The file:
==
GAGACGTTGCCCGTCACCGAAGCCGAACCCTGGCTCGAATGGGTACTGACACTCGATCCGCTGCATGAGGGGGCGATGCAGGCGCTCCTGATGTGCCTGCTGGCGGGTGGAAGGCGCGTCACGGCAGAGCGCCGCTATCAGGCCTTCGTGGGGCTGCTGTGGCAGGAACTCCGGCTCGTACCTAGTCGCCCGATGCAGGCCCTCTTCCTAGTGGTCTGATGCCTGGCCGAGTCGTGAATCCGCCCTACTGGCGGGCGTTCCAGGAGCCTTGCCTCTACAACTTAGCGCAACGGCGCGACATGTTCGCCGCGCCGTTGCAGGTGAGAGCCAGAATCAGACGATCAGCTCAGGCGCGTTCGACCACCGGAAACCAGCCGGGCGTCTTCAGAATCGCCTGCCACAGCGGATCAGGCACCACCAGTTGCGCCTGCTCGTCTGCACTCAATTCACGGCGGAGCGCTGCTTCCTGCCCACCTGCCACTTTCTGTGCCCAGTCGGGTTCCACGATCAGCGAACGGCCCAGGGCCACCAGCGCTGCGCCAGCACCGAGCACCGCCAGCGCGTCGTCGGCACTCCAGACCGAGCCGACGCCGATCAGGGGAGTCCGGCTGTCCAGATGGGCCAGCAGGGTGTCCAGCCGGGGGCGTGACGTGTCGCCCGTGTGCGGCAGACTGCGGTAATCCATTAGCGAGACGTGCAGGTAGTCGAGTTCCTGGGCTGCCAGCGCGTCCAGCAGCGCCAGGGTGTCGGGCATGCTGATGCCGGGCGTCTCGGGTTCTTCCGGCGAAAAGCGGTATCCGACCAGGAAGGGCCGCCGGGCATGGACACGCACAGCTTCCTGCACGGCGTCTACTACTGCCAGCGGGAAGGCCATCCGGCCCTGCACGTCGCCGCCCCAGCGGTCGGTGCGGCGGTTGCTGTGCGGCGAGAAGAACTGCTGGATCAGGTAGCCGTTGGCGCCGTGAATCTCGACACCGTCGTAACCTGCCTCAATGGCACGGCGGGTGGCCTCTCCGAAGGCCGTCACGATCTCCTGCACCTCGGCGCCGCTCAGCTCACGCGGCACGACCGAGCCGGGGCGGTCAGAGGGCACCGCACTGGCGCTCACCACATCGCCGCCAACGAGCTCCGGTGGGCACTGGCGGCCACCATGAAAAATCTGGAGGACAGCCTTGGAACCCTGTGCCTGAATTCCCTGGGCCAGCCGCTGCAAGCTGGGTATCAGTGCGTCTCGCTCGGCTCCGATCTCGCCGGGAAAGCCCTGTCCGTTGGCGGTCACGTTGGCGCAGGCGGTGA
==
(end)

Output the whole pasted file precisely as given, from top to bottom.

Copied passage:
GAGACGTTGCCCGTCACCGAAGCCGAACCCTGGCTCGAATGGGTACTGACACTCGATCCGCTGCATGAGGGGGCGATGCAGGCGCTCCTGATGTGCCTGCTGGCGGGTGGAAGGCGCGTCACGGCAGAGCGCCGCTATCAGGCCTTCGTGGGGCTGCTGTGGCAGGAACTCCGGCTCGTACCTAGTCGCCCGATGCAGGCCCTCTTCCTAGTGGTCTGATGCCTGGCCGAGTCGTGAATCCGCCCTACTGGCGGGCGTTCCAGGAGCCTTGCCTCTACAACTTAGCGCAACGGCGCGACATGTTCGCCGCGCCGTTGCAGGTGAGAGCCAGAATCAGACGATCAGCTCAGGCGCGTTCGACCACCGGAAACCAGCCGGGCGTCTTCAGAATCGCCTGCCACAGCGGATCAGGCACCACCAGTTGCGCCTGCTCGTCTGCACTCAATTCACGGCGGAGCGCTGCTTCCTGCCCACCTGCCACTTTCTGTGCCCAGTCGGGTTCCACGATCAGCGAACGGCCCAGGGCCACCAGCGCTGCGCCAGCACCGAGCACCGCCAGCGCGTCGTCGGCACTCCAGACCGAGCCGACGCCGATCAGGGGAGTCCGGCTGTCCAGATGGGCCAGCAGGGTGTCCAGCCGGGGGCGTGACGTGTCGCCCGTGTGCGGCAGACTGCGGTAATCCATTAGCGAGACGTGCAGGTAGTCGAGTTCCTGGGCTGCCAGCGCGTCCAGCAGCGCCAGGGTGTCGGGCATGCTGATGCCGGGCGTCTCGGGTTCTTCCGGCGAAAAGCGGTATCCGACCAGGAAGGGCCGCCGGGCATGGACACGCACAGCTTCCTGCACGGCGTCTACTACTGCCAGCGGGAAGGCCATCCGGCCCTGCACGTCGCCGCCCCAGCGGTCGGTGCGGCGGTTGCTGTGCGGCGAGAAGAACTGCTGGATCAGGTAGCCGTTGGCGCCGTGAATCTCGACACCGTCGTAACCTGCCTCAATGGCACGGCGGGTGGCCTCTCCGAAGGCCGTCACGATCTCCTGCACCTCGGCGCCGCTCAGCTCACGCGGCACGACCGAGCCGGGGCGGTCAGAGGGCACCGCACTGGCGCTCACCACATCGCCGCCAACGAGCTCCGGTGGGCACTGGCGGCCACCATGAAAAATCTGGAGGACAGCCTTGGAACCCTGTGCCTGAATTCCCTGGGCCAGCCGCTGCAAGCTGGGTATCAGTGCGTCTCGCTCGGCTCCGATCTCGCCGGGAAAGCCCTGTCCGTTGGCGGTCACGTTGGCGCAGGCGGTGA